Jewelry Buying Advice

Buy from someone you trust. Shop from a well-established professional jeweler. Ask a friend for a recommendation just as you would for a doctor, or check with the Chamber of Commerce or Better Business Bureau. Look for a jeweler who is affiliated with a professional trade association, such as Jewelers of America (JA), that requires high ethical standards of its members and provides them with ongoing education. Look for a sticker on the door or a certificate on the wall. If you don't see one, ask. Get an itemized receipt and the return policy in writing.

Don't be dazzled by discounts. If a venue is routinely offering unbelievable discounts of 50% or more, the sale is probably just that--unbelievable. Savvy shoppers may find that the "drastic discount" price is actually the normal retail price elsewhere.

Ask about the quality mark and registered trademark. With gold jewelry, the karat mark or quality mark indicates the purity of the piece: "14K" means 58.3% pure gold; "18K," 75% pure. In other words, in a piece of 14k gold jewelry, 14 of its 24 parts are pure gold; the other 10 are alloy, which could be any number of different metals, added for strength and sometimes to change the color (to rose gold, white gold, etc.) Platinum - the most durable and most rare metal - is most often marked "PLAT" or "950 PLAT." Sterling silver pieces are usually stamped "925." For pieces manufactured in the U.S., if the quality mark appears, the piece is required by federal law to also be stamped with the manufacturer's trademark, which ensures that the manufacturer stands behind the authenticity of the piece.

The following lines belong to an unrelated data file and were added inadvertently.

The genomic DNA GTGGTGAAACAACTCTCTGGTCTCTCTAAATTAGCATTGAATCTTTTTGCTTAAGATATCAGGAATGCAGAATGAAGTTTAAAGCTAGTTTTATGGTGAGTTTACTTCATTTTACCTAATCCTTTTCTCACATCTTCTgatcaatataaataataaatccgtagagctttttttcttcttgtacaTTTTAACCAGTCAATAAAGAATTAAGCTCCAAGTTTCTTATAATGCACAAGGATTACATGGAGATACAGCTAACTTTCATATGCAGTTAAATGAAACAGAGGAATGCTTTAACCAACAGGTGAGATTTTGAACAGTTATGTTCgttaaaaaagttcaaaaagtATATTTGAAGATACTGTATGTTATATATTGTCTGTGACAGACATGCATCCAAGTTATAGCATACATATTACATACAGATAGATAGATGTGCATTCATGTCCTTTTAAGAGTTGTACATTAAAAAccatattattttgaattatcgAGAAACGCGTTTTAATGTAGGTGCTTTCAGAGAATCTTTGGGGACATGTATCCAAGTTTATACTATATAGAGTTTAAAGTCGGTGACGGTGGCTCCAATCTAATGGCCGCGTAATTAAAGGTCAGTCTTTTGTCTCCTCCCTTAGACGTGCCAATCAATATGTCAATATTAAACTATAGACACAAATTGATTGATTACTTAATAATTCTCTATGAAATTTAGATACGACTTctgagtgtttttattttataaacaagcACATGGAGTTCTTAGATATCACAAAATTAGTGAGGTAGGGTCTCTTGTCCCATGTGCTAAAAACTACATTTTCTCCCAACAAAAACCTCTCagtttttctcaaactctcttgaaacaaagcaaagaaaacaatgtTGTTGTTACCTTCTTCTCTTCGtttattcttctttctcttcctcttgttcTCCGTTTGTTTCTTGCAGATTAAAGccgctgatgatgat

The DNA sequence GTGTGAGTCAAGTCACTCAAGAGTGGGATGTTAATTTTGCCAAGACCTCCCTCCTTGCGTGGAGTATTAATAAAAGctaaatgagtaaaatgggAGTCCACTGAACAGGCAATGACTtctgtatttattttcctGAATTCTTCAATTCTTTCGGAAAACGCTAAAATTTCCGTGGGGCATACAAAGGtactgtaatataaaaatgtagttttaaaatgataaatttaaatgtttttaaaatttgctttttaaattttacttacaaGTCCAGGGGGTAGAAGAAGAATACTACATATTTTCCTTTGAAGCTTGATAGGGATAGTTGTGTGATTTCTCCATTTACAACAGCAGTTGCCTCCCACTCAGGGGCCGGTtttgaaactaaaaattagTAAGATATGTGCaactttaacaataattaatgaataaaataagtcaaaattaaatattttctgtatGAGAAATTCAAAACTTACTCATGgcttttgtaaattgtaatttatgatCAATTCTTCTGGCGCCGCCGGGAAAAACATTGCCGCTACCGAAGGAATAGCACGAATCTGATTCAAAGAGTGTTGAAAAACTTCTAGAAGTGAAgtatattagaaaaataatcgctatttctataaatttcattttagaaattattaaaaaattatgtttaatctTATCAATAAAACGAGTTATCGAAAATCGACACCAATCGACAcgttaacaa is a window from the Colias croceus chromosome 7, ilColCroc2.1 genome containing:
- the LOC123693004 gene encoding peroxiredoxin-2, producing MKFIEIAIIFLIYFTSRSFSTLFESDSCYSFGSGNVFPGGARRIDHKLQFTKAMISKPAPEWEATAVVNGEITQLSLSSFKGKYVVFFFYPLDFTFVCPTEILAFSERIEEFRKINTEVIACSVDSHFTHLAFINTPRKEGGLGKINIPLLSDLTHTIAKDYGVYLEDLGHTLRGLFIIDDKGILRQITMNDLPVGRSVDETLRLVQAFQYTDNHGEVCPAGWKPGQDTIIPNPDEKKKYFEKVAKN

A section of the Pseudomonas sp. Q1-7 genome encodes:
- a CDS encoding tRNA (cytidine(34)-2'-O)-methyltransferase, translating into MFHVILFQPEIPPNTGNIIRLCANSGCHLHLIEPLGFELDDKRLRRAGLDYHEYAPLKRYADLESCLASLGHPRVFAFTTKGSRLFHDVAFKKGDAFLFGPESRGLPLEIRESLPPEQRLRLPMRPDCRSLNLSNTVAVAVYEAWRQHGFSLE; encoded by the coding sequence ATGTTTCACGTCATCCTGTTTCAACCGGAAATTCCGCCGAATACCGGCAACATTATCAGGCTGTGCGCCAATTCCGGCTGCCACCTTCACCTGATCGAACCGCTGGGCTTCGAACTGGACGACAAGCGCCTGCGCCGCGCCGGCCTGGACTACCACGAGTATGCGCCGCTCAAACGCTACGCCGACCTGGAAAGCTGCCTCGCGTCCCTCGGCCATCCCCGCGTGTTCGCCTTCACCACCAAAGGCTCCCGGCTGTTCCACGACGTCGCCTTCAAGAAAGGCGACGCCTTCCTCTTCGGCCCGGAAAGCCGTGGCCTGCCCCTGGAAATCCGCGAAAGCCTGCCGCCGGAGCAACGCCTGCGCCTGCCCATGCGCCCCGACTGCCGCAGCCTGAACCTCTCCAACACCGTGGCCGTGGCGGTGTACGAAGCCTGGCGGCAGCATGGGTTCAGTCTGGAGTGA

When buying diamonds, look for the 4 C's. They are cut, color, clarity, and carat weight. Cut is arguably the most important, because a skillful cut is what will unleash the fire and brilliance in a diamond. Cut, which refers to the faceting, is not to be confused with shape - such as marquise, oval, princess (square), etc. With regard to color, grading begins at D; the deeper into the alphabet one goes, the poorer the color. In a store, ask to see loose diamonds on a sheet of pure white paper and note any contrast, which of course is undesirable. Clarity refers to the presence of - or lack of - imperfections such as bubbles, spots or lines called inclusions. Clarity is graded on a scale ranging from flawless (FL or IF) to imperfect (I).

Cultured pearls. Look for surface cleanliness: an absence of any scarring or pitting. Also important is the pearls' luster: they should be glowing with iridescence, not chalky or dull. When purchasing a strand of cultured pearls, be sure there is a knot between each pearl. This insures that if the strand breaks, the pearls won't skitter across the floor. In addition, the knots keep the pearls from rubbing against each other. Before you purchase, check to see that the pearls are well matched in color and luster, and that they graduate gracefully in size, growing smaller toward the clasp. Roll the strand of pearls on a flat counter top to be sure they don't wobble; this will tell you that the pearls have been drilled exactly through their centers and that they will lay beautifully around one's neck. Fine jewelry is unlike any other purchase. Jewelry that is wisely bought and well cared for will be treasured for generations to come.

This information provided by: Jewelers of America.